Charlie and his teammates are awarded scholarships to Eden Hall Academy (a fictitious name from crossing Southwestern suburb Eden Prairie, Cretin-Derham Hall, and Saint Thomas Academy), a prestigious Minnesota high school Bombay attended. Their arrival is met with hostility from the varsity team (mainly consisting of players who are members of rich families, whose younger siblings were cut from the junior varsity team to make room for the Ducks), as well as Bombay's hand-picked successor, Ted Orion (Jeffrey Nordling), whose emphasis on defensive two-way hockey irks Charlie. Not wanting to be on a team led by Orion, who he believes to be a washed-up former professional player, Charlie leaves the team, but rejoins as he learns the truth about Orion from Bombay.

Charlie and Orion quickly bond in time for the JV-Varsity Showdown, and thanks in large part to the work of Charlie, the Ducks win on a shorthanded goal in the dying seconds of the game from unlikely goal scorer Greg Goldberg (who is converted from goalie to defenseman). Main article: Mighty Ducks: The Animated Series.

Created in a collaboration between Marty Isenberg, Robert N. Skir, and David Wise, the show ran regularly during The Disney Afternoon block.

The series takes place in a futuristic alternate anthropomorphic-universe, and follows the adventures of humanoid-duck superheroes. The series theme song, written by Carl Swander Johnson, was performed by Mickey Thomas of Jefferson Starship and Starship fame. Further information: List of original programs distributed by Disney+ § Upcoming original programming. In January 2018, it was announced that a television series based on the original films was in the early stages of development at ABC Signature Studios, with screenwriter Steven Brill and producer Jordan Kerner being attached to the series. [1] By February of the same year it was announced that the series is being created as exclusive content for Disney+ streaming service.

By November 2019, the plot was announced to center around a 13-year-old boy - whose mother helps him assemble a new team, find a coach and build a rink where they can play - when he gets kicked off the junior division of the Mighty Ducks hockey team. In February 2020, it was announced that Emilio Estevez will reprise his role as Coach Gordon Bombay in the series.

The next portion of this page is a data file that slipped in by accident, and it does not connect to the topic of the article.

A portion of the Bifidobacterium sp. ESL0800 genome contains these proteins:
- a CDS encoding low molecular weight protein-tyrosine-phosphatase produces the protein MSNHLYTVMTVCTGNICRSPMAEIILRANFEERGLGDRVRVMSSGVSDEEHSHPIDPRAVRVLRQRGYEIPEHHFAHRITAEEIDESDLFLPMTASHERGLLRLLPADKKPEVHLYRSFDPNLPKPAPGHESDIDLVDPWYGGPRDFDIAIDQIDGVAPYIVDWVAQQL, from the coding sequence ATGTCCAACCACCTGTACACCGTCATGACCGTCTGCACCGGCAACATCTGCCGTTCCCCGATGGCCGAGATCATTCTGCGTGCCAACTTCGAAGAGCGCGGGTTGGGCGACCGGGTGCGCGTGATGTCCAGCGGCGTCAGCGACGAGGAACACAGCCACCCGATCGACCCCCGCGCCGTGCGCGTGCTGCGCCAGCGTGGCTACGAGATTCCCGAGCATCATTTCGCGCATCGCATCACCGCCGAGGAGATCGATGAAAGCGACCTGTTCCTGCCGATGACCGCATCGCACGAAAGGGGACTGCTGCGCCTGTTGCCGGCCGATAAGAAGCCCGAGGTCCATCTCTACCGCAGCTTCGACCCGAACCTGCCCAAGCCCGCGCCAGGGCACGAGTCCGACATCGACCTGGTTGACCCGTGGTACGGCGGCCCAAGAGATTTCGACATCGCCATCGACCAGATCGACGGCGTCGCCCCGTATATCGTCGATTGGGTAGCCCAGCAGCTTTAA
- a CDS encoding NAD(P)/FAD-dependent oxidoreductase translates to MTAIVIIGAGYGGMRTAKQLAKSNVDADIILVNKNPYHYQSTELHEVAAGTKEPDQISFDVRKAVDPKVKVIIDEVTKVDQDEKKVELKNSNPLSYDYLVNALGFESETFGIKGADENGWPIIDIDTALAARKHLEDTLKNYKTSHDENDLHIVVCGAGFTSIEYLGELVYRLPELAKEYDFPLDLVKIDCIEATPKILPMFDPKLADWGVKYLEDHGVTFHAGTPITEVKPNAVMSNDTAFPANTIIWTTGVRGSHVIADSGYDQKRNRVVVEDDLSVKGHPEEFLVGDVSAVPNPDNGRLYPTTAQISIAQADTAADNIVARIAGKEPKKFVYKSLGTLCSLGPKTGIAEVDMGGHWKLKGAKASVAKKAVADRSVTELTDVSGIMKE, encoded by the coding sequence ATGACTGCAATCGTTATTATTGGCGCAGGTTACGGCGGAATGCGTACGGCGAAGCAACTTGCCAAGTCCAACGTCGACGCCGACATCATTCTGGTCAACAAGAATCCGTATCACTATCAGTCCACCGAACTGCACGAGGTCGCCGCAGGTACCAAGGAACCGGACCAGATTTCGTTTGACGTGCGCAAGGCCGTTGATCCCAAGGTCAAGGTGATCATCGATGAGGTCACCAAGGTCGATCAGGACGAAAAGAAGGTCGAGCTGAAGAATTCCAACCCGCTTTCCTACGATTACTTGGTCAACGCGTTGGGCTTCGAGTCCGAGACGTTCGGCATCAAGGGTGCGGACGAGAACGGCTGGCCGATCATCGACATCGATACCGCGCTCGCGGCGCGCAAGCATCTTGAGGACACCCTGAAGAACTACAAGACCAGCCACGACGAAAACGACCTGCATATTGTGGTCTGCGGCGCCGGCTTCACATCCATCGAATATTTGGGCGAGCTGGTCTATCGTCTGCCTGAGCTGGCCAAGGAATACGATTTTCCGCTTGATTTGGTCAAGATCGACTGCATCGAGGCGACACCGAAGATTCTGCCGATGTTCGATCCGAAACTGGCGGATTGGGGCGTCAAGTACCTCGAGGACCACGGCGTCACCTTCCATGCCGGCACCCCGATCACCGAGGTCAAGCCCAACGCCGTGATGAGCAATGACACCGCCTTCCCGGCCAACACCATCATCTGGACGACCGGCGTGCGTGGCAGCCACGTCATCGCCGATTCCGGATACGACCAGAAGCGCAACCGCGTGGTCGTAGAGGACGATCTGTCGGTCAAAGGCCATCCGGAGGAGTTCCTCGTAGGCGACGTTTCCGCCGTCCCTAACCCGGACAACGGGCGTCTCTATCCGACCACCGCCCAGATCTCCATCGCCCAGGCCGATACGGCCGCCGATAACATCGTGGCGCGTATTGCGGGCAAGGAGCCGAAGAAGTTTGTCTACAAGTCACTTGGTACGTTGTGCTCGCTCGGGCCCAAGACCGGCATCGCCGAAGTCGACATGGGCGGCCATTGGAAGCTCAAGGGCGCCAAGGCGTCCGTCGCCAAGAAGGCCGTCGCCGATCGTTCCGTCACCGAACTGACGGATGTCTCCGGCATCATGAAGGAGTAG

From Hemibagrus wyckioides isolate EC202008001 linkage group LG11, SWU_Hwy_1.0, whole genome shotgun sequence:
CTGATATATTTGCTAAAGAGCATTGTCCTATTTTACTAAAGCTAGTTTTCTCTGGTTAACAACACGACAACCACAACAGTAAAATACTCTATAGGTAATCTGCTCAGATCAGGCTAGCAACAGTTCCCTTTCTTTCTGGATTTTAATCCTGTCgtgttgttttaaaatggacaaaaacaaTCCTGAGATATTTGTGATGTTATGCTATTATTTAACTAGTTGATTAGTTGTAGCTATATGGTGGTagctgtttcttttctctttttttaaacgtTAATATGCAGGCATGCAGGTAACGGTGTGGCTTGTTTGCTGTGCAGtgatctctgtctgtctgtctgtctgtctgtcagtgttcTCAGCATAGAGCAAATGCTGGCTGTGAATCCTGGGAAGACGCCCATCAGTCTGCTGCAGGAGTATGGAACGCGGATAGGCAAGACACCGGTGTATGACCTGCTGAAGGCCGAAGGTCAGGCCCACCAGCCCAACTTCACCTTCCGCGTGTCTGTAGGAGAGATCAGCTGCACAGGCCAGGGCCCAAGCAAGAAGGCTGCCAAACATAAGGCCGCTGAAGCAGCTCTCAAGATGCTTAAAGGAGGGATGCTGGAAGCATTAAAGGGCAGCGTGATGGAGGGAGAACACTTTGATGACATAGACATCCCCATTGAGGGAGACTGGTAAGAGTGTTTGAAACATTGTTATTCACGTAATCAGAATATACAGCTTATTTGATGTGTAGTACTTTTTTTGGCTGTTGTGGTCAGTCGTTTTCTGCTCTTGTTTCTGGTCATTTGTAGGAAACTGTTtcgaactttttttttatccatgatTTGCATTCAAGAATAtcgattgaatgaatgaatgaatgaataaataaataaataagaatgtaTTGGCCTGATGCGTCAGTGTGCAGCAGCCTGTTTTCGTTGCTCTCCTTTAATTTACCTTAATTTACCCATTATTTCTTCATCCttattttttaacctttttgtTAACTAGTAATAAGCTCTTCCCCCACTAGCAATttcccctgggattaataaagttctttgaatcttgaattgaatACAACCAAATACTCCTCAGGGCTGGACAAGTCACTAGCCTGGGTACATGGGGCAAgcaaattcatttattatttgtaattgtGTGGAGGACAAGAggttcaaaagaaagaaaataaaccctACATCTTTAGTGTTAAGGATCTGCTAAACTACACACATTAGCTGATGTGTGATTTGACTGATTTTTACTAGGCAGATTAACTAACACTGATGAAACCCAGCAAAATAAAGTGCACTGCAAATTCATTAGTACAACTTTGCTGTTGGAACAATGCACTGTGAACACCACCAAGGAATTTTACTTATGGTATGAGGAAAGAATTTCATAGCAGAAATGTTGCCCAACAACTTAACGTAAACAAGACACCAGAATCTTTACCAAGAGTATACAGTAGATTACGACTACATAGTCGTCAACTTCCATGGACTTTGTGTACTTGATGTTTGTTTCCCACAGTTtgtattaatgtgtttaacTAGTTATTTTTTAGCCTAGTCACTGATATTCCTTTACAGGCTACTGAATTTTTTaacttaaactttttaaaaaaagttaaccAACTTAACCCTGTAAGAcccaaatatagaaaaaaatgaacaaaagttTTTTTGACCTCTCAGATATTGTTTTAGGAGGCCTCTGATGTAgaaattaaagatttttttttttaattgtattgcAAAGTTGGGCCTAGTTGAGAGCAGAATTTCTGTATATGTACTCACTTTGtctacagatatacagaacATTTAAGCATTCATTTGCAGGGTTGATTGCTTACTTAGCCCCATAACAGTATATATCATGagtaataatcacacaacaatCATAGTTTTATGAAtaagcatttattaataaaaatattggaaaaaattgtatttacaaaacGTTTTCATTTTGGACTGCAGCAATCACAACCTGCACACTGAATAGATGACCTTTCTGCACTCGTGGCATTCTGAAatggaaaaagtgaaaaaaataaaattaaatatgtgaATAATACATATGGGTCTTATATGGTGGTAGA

[3] The series was scheduled to begin production in February 2020, with principal photography taking place in Vancouver, British Columbia, Canada... Following the financial success of the first film, the Mighty Ducks of Anaheim hockey team were founded in 1993, by The Walt Disney Company. [20] Additionally, at a brand-new Anaheim Arena was created for the team, located a short distance east of Disneyland. The team's name was derived from the 1992 Disney film, of the same name.

[21] Philadelphia-arena management specialist Tony Tavares was appointed as the team president, while Jack Ferreira, became the Mighty Ducks' general manager. [21][22] Ron Wilson was selected to be the first head coach in the team's history.

[23] During the 1993 NHL Entry Draft, the Mighty Ducks drafted as their fourth overall pick Paul Kariya, whose career would be the face of the franchise for years thereafter. Under the leadership of team captain Troy Loney, the team finished the season at 33465, a record-breaking number of wins for an expansion team.

Licensed merchandise shot to number one in sales among all NHL clubs. [26] This was aided by the team's merchandise presence in Disney's theme parks and Disney Stores. An electronic, handheld LCD game titled, Mighty Ducks and based on the animated series of the same name, was released in 1996.

The game was developed, created, and released by Tiger Electronics. Mighty Ducks: Pinball Slam[edit]. At the now-defunct DisneyQuest locations, Mighty Ducks: Pinball Slam featured as one of the theme park attractions. Opened by Disney Regional Entertainment (which was a subsidiary of Walt Disney Parks and Resorts), the line of limited, smaller-scaled locations included a number of indoor interactive rides and activities.

The concept was short-lived and though there were meant to be various locations in numerous cities, the company ultimately opened two locations. The ride itself allowed the audience to "become" a pinball in a gigantic projected pinball game; by rocking their "duck" back and forth, up to twelve players at a time control their corresponding pinball on the screen, attempting to collect the most points throughout the duration of the ride.

Disney's All-Star Movies Resort[edit]. Further information: Disney's All-Star Movies Resort. Disney's All-Star Movies Resort, a "value" resort hotel located at the Walt Disney World Resort, features a Mighty Ducks-themed section and swimming pool. A podcast channel dedicated to the trilogy titled The Quack Attack, has over 100 episodes dedicated to the topic. The trilogy of films were released in a collection set on DVD and Blu-ray on September 2, 2002 and May 23, 2017, respectively. The Anaheim Ducks are a professional ice hockey team based in Anaheim, California. The Ducks compete in the National Hockey League (NHL) as a member of the Pacific Division of the Western Conference.

Since their inception, the Ducks have played their home games at the Honda Center. The club was founded in 1993 by The Walt Disney Company as the Mighty Ducks of Anaheim, a name based on the 1992 film The Mighty Ducks. The Ducks have qualified to play in the Stanley Cup playoffs 14 times, won six Pacific Division titles (200607, 201213, 201314, 201415, 201516, 201617), two Western Conference championships (200203 and 200607), and one Stanley Cup (200607)...